And looking back at that, we see an awesome little portrait of exactly how much humans kick ass. Every year, you see, winter arrived with a short day followed by the longest night of the year (aka the winter solstice), and since before recorded history, humans have been celebrating that day with a feast, or festival, or outright debauchery. On that longest night before the frozen mini-apocalypse, in all times and places you would find light and song and dancing and food. Cattle would be slaughtered (to avoid having to feed all of them through the winter), families would travel to be together, and wine would flow. Precious supplies were dedicated to making decorations and gifts -- frivolous things, good for nothing other than making each other happy.



Wiki Commons

Sure, some of the kid toys ended up looking like fetish gear, but the spirit and intent were pure.
These celebrations went by many names over the millennia, and everyone did it their own way. But deep down, I think the message was always the same: "We made it through another year, some of us won't see spring, let's spend a few days reminding each other of what's good about humanity." Or, I'll just let you read my favorite Christmas quote, from esteemed essayist Dan Harmon:

No matter how black, white, male, female, Irish, German, tall, short, ugly or pretty you felt this year, you are part of a family that has been targeted by an unforgiving cosmos since its inception but has, regardless, survived ... humanity, warts and all, is an inherently heroic species that has spent about 99.99% of its short lifetime as an underdog. And If you see no billboards telling you that, it's not because it's not true. It's because there's little to no profit to be made telling you.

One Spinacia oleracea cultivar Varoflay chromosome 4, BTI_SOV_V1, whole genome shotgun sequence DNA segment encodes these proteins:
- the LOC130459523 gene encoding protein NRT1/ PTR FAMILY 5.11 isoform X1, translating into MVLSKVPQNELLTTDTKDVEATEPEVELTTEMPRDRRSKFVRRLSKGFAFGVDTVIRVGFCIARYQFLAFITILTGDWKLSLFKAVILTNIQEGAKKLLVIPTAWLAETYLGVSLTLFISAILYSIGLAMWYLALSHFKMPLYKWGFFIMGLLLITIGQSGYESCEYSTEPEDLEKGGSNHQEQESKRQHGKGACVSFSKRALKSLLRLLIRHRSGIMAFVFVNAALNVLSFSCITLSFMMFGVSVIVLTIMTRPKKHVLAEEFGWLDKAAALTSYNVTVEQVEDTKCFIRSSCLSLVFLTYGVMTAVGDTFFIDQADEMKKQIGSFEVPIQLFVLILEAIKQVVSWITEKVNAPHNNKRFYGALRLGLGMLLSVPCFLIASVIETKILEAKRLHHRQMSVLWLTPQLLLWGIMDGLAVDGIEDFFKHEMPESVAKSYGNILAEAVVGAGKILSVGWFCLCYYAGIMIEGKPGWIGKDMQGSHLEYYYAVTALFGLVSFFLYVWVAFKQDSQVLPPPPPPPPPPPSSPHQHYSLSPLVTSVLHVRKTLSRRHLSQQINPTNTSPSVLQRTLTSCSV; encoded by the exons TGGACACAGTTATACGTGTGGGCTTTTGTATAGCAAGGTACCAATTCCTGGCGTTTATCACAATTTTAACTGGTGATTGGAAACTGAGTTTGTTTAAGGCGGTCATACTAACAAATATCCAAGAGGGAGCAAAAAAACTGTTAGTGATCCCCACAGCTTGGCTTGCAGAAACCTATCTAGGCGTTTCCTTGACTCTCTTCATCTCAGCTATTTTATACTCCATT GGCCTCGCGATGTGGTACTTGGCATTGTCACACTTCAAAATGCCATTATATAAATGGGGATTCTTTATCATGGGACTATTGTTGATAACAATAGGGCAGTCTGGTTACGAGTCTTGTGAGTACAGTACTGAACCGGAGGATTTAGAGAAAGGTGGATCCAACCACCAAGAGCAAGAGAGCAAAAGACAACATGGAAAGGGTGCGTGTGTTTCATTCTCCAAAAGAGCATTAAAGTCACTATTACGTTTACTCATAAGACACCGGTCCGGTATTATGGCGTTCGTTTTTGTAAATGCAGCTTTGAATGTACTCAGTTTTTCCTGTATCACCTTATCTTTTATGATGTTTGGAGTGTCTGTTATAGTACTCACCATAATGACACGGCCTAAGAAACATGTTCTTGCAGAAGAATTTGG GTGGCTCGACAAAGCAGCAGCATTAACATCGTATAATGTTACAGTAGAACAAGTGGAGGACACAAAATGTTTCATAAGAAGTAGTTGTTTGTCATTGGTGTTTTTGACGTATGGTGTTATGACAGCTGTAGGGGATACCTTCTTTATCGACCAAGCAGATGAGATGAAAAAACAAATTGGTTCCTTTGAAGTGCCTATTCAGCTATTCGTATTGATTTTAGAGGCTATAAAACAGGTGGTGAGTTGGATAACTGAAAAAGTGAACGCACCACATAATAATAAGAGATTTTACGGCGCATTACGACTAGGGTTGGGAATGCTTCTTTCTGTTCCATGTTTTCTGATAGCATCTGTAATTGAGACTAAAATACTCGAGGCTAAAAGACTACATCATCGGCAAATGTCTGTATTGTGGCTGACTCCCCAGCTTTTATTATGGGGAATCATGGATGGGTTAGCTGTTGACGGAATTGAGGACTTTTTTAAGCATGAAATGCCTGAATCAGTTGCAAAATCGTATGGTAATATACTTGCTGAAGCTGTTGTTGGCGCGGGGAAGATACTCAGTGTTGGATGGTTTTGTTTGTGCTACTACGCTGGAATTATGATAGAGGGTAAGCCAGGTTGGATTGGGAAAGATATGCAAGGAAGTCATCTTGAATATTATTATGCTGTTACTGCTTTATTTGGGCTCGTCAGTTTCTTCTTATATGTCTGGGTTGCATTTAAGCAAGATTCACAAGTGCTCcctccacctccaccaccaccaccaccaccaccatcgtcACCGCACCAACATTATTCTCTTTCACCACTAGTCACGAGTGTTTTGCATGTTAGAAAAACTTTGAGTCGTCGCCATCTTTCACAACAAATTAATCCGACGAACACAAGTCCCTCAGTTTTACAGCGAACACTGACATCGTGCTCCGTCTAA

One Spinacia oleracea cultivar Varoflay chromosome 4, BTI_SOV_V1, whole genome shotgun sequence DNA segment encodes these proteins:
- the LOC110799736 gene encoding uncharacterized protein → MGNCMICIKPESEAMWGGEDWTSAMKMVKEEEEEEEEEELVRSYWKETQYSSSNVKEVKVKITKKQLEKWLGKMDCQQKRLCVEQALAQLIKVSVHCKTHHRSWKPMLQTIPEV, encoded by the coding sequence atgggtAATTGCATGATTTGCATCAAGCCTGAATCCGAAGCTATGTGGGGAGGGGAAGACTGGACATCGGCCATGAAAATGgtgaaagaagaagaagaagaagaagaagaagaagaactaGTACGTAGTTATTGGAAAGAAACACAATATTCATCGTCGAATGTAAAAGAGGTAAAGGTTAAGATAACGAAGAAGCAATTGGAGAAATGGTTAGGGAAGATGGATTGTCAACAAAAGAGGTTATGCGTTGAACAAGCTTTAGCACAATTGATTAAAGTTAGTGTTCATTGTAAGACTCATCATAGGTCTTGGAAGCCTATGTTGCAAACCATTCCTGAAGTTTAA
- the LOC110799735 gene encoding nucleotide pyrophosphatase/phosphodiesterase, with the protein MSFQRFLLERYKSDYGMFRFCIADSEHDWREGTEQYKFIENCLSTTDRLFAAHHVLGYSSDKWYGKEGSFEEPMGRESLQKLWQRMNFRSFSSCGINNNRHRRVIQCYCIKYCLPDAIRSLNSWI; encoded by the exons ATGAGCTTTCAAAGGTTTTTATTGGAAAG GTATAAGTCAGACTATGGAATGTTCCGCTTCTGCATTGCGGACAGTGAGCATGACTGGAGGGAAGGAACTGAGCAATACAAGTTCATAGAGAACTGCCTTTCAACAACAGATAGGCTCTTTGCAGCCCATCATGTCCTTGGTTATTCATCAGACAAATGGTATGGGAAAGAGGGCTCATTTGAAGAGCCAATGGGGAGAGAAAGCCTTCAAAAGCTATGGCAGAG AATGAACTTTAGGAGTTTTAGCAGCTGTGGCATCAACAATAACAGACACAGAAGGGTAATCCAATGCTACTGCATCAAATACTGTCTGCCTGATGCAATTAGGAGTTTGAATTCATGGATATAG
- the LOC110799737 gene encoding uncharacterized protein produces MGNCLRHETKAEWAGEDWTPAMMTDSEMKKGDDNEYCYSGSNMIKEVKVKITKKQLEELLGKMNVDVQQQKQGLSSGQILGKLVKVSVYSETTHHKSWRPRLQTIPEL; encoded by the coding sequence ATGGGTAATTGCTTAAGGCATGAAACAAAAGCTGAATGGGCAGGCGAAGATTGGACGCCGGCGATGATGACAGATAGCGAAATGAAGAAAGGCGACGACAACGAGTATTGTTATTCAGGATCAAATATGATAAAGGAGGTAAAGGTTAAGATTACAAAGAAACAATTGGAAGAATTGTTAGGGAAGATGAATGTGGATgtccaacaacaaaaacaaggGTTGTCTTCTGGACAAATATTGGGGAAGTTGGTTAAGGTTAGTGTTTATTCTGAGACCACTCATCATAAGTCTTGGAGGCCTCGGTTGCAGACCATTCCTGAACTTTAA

I could go on and on about the suffering we've endured and the adaptations we've made, but to me, our species' crowning jewel is that on the shortest day of the year, when the sun spends most of its time swallowed, when everything is frozen, when nothing can grow, when the air is so cold our voices stop right in front of our faces ... we put a string of lights on a universe that is currently doing nothing to earn it. We not only salvage an otherwise desolate time of year, we make it the best time of year.



MSPhotographic/iStock/Getty Images

"Winter: we have eggnog."
"Wait," you might say, "so your inspirational, 'true meaning of Christmas' is that we should remember how our filthy ancestors used to freeze to death on a regular basis?" No, Christmas isn't magical because of what it was, or where it came from. It's magical because that's what it still is.